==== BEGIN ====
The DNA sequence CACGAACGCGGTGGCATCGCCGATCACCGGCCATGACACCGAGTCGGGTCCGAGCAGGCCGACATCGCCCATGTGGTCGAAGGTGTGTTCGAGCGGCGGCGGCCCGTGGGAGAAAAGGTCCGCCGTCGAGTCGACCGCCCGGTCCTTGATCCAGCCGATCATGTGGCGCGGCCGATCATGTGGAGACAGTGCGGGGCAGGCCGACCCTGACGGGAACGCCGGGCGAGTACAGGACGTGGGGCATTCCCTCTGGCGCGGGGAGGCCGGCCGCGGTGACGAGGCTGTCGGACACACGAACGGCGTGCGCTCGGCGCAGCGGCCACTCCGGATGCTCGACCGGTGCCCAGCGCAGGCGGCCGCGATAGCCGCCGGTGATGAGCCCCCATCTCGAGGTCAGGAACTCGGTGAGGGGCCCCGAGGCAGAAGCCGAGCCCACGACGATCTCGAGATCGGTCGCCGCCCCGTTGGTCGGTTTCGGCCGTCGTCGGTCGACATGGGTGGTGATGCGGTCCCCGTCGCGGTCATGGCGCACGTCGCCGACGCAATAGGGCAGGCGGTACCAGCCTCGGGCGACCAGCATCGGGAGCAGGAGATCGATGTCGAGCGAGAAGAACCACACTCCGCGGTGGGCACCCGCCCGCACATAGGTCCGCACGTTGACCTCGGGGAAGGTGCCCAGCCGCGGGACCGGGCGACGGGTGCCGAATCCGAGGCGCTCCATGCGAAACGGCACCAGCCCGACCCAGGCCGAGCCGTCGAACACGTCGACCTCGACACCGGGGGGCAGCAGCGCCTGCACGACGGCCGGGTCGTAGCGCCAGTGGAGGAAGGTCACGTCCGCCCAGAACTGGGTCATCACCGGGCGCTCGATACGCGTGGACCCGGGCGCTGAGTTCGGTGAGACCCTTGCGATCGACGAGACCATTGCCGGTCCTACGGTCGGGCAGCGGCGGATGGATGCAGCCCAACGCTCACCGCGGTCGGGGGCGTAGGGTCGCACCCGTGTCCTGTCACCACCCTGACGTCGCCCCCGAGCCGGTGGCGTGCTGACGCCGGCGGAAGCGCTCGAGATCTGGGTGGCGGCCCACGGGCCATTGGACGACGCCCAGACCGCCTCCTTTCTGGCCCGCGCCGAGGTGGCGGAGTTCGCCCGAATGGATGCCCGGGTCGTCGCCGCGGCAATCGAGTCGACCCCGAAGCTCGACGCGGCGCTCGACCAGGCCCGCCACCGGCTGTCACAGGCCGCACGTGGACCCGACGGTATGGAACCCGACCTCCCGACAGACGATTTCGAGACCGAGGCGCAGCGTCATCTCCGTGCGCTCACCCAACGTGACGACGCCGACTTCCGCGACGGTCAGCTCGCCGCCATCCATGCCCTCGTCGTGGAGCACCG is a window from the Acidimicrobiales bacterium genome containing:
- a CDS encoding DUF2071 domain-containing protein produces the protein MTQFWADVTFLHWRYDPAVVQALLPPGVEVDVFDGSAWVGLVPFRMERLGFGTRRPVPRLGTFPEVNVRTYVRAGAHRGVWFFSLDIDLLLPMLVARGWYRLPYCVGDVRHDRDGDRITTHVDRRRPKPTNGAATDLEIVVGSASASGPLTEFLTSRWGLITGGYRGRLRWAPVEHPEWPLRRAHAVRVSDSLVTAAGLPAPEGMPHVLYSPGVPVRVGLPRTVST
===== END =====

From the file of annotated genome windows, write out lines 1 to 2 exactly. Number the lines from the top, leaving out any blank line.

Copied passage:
The DNA sequence CACGAACGCGGTGGCATCGCCGATCACCGGCCATGACACCGAGTCGGGTCCGAGCAGGCCGACATCGCCCATGTGGTCGAAGGTGTGTTCGAGCGGCGGCGGCCCGTGGGAGAAAAGGTCCGCCGTCGAGTCGACCGCCCGGTCCTTGATCCAGCCGATCATGTGGCGCGGCCGATCATGTGGAGACAGTGCGGGGCAGGCCGACCCTGACGGGAACGCCGGGCGAGTACAGGACGTGGGGCATTCCCTCTGGCGCGGGGAGGCCGGCCGCGGTGACGAGGCTGTCGGACACACGAACGGCGTGCGCTCGGCGCAGCGGCCACTCCGGATGCTCGACCGGTGCCCAGCGCAGGCGGCCGCGATAGCCGCCGGTGATGAGCCCCCATCTCGAGGTCAGGAACTCGGTGAGGGGCCCCGAGGCAGAAGCCGAGCCCACGACGATCTCGAGATCGGTCGCCGCCCCGTTGGTCGGTTTCGGCCGTCGTCGGTCGACATGGGTGGTGATGCGGTCCCCGTCGCGGTCATGGCGCACGTCGCCGACGCAATAGGGCAGGCGGTACCAGCCTCGGGCGACCAGCATCGGGAGCAGGAGATCGATGTCGAGCGAGAAGAACCACACTCCGCGGTGGGCACCCGCCCGCACATAGGTCCGCACGTTGACCTCGGGGAAGGTGCCCAGCCGCGGGACCGGGCGACGGGTGCCGAATCCGAGGCGCTCCATGCGAAACGGCACCAGCCCGACCCAGGCCGAGCCGTCGAACACGTCGACCTCGACACCGGGGGGCAGCAGCGCCTGCACGACGGCCGGGTCGTAGCGCCAGTGGAGGAAGGTCACGTCCGCCCAGAACTGGGTCATCACCGGGCGCTCGATACGCGTGGACCCGGGCGCTGAGTTCGGTGAGACCCTTGCGATCGACGAGACCATTGCCGGTCCTACGGTCGGGCAGCGGCGGATGGATGCAGCCCAACGCTCACCGCGGTCGGGGGCGTAGGGTCGCACCCGTGTCCTGTCACCACCCTGACGTCGCCCCCGAGCCGGTGGCGTGCTGACGCCGGCGGAAGCGCTCGAGATCTGGGTGGCGGCCCACGGGCCATTGGACGACGCCCAGACCGCCTCCTTTCTGGCCCGCGCCGAGGTGGCGGAGTTCGCCCGAATGGATGCCCGGGTCGTCGCCGCGGCAATCGAGTCGACCCCGAAGCTCGACGCGGCGCTCGACCAGGCCCGCCACCGGCTGTCACAGGCCGCACGTGGACCCGACGGTATGGAACCCGACCTCCCGACAGACGATTTCGAGACCGAGGCGCAGCGTCATCTCCGTGCGCTCACCCAACGTGACGACGCCGACTTCCGCGACGGTCAGCTCGCCGCCATCCATGCCCTCGTCGTGGAGCACCG is a window from the Acidimicrobiales bacterium genome containing:
- a CDS encoding DUF2071 domain-containing protein produces the protein MTQFWADVTFLHWRYDPAVVQALLPPGVEVDVFDGSAWVGLVPFRMERLGFGTRRPVPRLGTFPEVNVRTYVRAGAHRGVWFFSLDIDLLLPMLVARGWYRLPYCVGDVRHDRDGDRITTHVDRRRPKPTNGAATDLEIVVGSASASGPLTEFLTSRWGLITGGYRGRLRWAPVEHPEWPLRRAHAVRVSDSLVTAAGLPAPEGMPHVLYSPGVPVRVGLPRTVST